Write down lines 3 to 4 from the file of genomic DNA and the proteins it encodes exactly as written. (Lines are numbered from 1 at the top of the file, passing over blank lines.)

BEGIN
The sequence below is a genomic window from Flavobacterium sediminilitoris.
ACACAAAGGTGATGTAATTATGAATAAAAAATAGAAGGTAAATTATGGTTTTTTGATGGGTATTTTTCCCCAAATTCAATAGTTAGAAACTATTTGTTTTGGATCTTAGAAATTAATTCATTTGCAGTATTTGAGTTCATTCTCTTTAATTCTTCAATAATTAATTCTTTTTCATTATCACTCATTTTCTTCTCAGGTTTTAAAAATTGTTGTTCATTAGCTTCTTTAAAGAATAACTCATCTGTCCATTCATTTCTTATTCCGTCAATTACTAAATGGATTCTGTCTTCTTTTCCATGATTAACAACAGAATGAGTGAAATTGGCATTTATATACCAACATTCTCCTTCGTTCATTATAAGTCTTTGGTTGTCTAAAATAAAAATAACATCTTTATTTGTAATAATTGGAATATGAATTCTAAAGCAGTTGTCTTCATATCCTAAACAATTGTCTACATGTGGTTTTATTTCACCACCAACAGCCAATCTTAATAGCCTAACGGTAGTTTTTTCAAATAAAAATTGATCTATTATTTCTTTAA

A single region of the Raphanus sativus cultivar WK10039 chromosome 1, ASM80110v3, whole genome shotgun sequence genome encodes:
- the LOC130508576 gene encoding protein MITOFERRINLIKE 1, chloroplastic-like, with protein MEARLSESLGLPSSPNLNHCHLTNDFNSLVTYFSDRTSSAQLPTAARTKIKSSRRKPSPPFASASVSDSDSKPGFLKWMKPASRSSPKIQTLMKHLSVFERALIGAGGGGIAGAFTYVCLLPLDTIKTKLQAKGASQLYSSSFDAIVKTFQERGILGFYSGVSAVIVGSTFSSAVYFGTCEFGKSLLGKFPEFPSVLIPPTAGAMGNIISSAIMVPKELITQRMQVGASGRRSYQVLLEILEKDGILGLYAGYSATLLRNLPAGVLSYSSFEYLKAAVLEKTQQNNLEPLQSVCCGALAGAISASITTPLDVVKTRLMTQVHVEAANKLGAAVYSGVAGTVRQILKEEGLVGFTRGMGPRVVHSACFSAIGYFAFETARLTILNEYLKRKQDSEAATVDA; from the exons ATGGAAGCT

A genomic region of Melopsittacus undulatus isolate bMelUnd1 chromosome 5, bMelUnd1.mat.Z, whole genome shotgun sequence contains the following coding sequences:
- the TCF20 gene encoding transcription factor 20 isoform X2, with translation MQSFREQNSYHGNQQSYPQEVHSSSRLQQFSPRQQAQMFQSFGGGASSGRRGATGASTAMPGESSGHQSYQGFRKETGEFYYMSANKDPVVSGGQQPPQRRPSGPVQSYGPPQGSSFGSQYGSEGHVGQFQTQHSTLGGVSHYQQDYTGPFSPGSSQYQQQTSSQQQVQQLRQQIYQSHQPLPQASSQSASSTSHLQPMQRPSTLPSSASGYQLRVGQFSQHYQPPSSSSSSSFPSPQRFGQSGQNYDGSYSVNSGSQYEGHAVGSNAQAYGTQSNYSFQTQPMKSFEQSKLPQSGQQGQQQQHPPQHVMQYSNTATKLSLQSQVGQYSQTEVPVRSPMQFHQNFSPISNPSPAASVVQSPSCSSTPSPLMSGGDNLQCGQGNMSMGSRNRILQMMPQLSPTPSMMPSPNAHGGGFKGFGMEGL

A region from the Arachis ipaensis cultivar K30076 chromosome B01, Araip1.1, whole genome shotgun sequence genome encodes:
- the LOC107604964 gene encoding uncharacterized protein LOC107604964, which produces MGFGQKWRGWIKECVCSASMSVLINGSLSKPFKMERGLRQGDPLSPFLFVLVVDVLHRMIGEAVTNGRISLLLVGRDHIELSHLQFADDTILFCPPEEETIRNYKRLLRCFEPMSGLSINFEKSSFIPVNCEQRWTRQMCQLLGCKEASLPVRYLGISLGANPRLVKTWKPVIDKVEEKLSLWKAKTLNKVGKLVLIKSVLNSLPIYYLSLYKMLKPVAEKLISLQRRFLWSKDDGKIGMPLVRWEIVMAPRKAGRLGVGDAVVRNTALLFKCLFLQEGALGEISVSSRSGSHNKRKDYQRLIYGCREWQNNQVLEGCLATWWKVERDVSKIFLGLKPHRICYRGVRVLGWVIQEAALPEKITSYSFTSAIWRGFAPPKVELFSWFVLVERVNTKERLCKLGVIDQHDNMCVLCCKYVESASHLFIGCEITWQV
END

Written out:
A single region of the Raphanus sativus cultivar WK10039 chromosome 1, ASM80110v3, whole genome shotgun sequence genome encodes:
- the LOC130508576 gene encoding protein MITOFERRINLIKE 1, chloroplastic-like, with protein MEARLSESLGLPSSPNLNHCHLTNDFNSLVTYFSDRTSSAQLPTAARTKIKSSRRKPSPPFASASVSDSDSKPGFLKWMKPASRSSPKIQTLMKHLSVFERALIGAGGGGIAGAFTYVCLLPLDTIKTKLQAKGASQLYSSSFDAIVKTFQERGILGFYSGVSAVIVGSTFSSAVYFGTCEFGKSLLGKFPEFPSVLIPPTAGAMGNIISSAIMVPKELITQRMQVGASGRRSYQVLLEILEKDGILGLYAGYSATLLRNLPAGVLSYSSFEYLKAAVLEKTQQNNLEPLQSVCCGALAGAISASITTPLDVVKTRLMTQVHVEAANKLGAAVYSGVAGTVRQILKEEGLVGFTRGMGPRVVHSACFSAIGYFAFETARLTILNEYLKRKQDSEAATVDA; from the exons ATGGAAGCT